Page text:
Sarcoramphus – King vulture

The most colorful vulture, with the orange cruncle

The King vulture is a large bird of prey from the New World family Cathartidae. This species is distinguishable from other vultures by its predominantly white body plumage, sharply contrasted by black flight feathers (remiges) and a striking, multi-colored head and neck. The bird’s head and neck are nearly bald, showing skin with red, orange, purple, and yellow hues, which are thought to play a role in thermoregulation and potentially in social interactions.

A conspicuous red ring surrounds the King Vulture’s eyes, and its powerful beak, designed to tear through tough carcasses, ends in a sharp hook. The caruncle’s fleshy growth above its nostrils adds to its distinctive facial features and is particularly prominent in adult birds.

These birds are indeed kings regarding their range and dominance at a carcass. They are found across a wide geographic range in the Americas, from southern Mexico to Central America to northern Argentina. Their habitats include tropical lowland forests where they soar high above the canopy.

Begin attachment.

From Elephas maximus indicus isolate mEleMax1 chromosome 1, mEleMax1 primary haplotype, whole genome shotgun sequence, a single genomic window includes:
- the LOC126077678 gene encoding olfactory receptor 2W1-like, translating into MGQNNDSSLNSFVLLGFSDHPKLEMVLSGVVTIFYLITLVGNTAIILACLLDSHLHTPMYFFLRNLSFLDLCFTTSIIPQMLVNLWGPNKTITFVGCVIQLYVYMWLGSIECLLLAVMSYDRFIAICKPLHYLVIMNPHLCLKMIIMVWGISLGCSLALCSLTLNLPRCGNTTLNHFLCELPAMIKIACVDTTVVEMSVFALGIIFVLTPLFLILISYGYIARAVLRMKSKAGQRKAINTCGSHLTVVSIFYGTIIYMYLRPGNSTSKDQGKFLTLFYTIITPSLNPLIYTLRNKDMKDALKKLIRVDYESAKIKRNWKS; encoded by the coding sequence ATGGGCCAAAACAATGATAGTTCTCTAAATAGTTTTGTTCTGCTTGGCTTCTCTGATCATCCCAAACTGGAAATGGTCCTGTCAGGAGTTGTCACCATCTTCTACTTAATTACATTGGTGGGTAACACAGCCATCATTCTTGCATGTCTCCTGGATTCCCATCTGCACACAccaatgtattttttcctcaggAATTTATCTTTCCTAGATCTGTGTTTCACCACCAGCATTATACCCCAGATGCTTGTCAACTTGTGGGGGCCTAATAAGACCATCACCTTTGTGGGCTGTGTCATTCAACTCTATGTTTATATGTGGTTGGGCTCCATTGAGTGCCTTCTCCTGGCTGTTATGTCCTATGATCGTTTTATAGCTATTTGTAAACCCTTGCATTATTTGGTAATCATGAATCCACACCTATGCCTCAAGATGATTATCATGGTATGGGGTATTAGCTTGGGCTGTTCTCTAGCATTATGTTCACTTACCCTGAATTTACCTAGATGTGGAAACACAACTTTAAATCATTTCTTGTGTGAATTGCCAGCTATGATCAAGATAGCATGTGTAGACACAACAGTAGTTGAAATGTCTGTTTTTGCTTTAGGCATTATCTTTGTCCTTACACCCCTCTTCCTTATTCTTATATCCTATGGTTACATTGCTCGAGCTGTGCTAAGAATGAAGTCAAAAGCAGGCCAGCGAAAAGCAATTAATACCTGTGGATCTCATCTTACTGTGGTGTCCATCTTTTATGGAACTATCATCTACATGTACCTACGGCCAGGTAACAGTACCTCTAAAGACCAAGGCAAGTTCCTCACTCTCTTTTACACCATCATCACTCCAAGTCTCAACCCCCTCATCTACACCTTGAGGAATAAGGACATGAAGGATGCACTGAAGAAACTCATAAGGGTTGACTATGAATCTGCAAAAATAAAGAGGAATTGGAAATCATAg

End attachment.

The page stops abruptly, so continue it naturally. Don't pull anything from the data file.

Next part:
Contrary to popular belief and unlike some Old World vultures, the King vulture does not have a well-developed sense of smell. Instead, they rely on their keen eyesight to spot carrion from a great distance while in flight. They often observe the behavior of other scavenger species as an indicator of where a carcass might be located.

King vultures are solitary or occur in pairs and are rarely seen in large groups. Their social structure at feeding sites is hierarchical, and despite their bright coloring, they can be quite dominant, often displacing other scavenger species despite their relatively lower numbers.

When it comes to reproduction, King vultures are not prolific breeders. They typically lay a single egg, which both parents incubate. Nesting sites are usually located in hollow stumps or on the forest floor, a trait uncommon among tree-nesting vultures.